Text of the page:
How to protect yourself From any Respiratory Illness
Because of what they have learned in a land-mark study, researchers at the
UNC School of Medicine have endorsed the benefit of an antiviral nasal spray in stopping COVID 19 infections. If only they had one…
You have access to Sinus Relief; an antiviral spray. Encourage your customers to use it regularly throughout the day to inhibit the replication of any virus that they may have inhaled. I agree with Dr. Boucher. I think that this is an excellent preventative measure.
We can take this a step further as well. At the end of each day, put 3 ml of Respiratory Relief into a nebulizer and breathe it deep into the lungs through the nose and mouth. Of course, if one were to let the infection get too far before recognizing it, it might produce a sore throat. At that point, I would be using the nebulizer every hour and spraying my throat with Throat Relief every 10 minutes.
I often wish that the world knew to use Sinus Relief spray throughout the day and Respiratory Relief solution in a nebulizer at the end of the day. By using this simple method, we could live free from the fear of all sorts of respiratory infections. Reference:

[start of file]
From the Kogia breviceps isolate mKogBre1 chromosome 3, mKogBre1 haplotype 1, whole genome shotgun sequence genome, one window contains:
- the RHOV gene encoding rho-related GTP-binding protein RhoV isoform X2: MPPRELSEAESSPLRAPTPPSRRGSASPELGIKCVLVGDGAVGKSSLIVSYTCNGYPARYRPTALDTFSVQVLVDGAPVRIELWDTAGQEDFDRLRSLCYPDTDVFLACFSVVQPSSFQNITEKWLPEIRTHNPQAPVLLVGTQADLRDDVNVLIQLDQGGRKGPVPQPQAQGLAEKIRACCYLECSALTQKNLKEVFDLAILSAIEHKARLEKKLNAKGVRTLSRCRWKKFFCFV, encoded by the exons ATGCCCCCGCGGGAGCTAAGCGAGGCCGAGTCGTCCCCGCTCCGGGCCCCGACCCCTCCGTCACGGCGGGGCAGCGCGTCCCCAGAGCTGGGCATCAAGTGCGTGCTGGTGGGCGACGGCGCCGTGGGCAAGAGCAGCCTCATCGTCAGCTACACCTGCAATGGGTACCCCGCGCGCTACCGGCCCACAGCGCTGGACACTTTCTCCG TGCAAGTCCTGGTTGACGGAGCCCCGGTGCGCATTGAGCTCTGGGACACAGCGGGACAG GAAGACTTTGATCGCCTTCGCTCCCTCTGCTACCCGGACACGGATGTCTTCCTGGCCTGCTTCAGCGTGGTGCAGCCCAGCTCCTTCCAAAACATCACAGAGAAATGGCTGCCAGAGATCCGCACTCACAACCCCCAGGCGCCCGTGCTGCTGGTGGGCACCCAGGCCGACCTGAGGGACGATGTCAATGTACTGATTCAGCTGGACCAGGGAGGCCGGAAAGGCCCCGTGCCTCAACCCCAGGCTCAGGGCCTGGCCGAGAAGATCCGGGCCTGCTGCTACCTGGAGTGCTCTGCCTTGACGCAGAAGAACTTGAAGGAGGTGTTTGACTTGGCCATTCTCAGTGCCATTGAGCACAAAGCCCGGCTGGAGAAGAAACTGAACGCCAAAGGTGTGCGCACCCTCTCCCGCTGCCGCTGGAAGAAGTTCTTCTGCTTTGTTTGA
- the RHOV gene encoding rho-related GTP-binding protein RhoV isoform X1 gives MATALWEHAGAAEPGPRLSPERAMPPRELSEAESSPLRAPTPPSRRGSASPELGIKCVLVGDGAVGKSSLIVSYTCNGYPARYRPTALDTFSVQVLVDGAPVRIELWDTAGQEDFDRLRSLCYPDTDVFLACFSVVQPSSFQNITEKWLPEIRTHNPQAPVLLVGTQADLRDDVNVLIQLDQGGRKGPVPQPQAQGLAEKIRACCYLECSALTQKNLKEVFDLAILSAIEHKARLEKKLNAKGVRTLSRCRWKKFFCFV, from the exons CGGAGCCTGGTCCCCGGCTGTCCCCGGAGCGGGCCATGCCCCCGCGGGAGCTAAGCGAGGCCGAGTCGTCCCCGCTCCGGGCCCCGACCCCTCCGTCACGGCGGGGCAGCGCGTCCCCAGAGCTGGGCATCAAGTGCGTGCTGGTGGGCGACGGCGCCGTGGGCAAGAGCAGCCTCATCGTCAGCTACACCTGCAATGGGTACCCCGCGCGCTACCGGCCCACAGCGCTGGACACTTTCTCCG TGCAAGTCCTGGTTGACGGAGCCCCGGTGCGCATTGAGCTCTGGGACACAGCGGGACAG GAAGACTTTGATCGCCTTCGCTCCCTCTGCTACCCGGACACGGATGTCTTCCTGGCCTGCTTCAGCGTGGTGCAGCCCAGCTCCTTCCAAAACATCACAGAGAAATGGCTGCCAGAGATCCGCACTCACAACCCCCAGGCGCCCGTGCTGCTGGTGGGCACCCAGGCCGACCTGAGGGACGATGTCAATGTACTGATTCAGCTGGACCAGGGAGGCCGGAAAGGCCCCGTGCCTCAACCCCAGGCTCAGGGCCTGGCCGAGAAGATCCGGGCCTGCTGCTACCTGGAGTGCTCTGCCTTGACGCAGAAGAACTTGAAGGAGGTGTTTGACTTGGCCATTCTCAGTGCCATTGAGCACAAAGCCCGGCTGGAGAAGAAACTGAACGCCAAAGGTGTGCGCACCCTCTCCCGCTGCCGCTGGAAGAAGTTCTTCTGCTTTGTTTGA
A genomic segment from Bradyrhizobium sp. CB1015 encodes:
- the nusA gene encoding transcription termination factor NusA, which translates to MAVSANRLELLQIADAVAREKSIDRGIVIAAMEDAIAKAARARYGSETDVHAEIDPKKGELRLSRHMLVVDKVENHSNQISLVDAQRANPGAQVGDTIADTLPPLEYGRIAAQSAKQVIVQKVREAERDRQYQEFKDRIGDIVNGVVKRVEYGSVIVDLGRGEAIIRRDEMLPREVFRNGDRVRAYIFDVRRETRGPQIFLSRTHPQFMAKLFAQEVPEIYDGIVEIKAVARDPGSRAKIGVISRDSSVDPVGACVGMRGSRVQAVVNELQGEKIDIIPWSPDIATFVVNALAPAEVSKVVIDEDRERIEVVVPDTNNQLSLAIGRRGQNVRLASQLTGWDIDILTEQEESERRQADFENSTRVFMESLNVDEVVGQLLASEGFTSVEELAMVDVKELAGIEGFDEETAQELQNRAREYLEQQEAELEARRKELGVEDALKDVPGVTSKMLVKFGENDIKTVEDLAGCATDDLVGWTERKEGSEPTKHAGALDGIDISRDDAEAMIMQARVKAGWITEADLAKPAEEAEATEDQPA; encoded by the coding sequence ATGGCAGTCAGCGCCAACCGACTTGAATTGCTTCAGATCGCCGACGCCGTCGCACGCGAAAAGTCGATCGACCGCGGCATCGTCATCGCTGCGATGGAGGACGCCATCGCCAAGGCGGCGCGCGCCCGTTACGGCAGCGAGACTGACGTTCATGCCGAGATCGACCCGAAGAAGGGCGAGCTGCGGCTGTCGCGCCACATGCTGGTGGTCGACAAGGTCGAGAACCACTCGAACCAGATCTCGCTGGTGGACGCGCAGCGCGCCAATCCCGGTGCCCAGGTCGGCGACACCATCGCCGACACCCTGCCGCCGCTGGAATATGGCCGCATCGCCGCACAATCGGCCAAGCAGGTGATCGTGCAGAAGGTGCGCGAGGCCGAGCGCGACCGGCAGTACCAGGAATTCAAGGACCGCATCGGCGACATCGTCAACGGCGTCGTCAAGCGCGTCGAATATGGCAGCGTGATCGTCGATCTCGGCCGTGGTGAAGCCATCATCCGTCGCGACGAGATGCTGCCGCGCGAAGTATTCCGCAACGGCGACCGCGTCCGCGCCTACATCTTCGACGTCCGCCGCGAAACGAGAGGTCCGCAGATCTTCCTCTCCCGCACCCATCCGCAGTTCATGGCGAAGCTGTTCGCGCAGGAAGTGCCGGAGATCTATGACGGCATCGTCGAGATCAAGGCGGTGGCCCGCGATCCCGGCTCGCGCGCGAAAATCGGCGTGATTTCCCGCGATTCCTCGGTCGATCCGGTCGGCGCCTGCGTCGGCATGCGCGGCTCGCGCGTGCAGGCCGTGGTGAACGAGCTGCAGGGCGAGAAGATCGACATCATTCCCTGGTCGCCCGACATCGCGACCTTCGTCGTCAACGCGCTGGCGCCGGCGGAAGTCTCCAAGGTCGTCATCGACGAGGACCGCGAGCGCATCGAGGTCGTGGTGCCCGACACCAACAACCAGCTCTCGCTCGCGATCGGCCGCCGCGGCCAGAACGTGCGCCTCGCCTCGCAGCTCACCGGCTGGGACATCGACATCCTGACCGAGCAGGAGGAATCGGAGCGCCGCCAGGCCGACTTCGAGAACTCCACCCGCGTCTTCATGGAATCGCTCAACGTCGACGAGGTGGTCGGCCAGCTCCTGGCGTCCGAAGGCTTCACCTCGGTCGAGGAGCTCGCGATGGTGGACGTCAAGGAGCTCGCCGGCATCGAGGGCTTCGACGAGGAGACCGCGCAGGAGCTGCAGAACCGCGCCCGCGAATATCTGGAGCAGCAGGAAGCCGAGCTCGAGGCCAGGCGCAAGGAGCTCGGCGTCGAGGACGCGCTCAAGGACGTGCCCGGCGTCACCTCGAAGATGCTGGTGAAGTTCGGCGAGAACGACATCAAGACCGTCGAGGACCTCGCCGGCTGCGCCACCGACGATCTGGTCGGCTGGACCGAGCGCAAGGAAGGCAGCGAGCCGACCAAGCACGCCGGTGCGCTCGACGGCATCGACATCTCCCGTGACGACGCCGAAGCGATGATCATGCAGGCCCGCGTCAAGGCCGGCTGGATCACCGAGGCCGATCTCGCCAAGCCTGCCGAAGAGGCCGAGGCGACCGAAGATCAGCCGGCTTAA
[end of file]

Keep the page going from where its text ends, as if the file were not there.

In a scientific article published in the journal Cell, scientists at the UNC
Gillings School of Global Public Health and the UNC School of Medicine have characterized the specific ways in which SARS-CoV-2 — the coronavirus that causes COVID-19 — infects the nasal cavity to a great degree by replicating specific cell types, and infects and replicates progressively less well in cells lower down the respiratory tract, including in the lungs.
The findings suggest the virus tends to become firmly established first in the nasal cavity. Then, in some cases, the virus is aspirated into the lungs where it may cause more serious disease, including potentially fatal pneumonia.
“If the nose is the dominant initial site from which lung infections are seeded, then the widespread use of masks to protect the nasal passages, as well as any therapeutic strategies that reduce virus in the nose, such as nasal irrigation or antiviral nasal sprays, could be beneficial,” said study co-senior author Dr. Richard Boucher, the James C. Moeser Eminent Distinguished Professor of medicine and director of the Marsico Lung Institute at the UNC School of Medicine.
The scientists also found that ACE2 — the cell surface receptor that the virus uses to get into cells — was more abundant on nasal-lining cells and less abundant on the surface of lower airway cells. This difference could explain, at least in part, why upper airway nasal-lining cells were more susceptible to infection.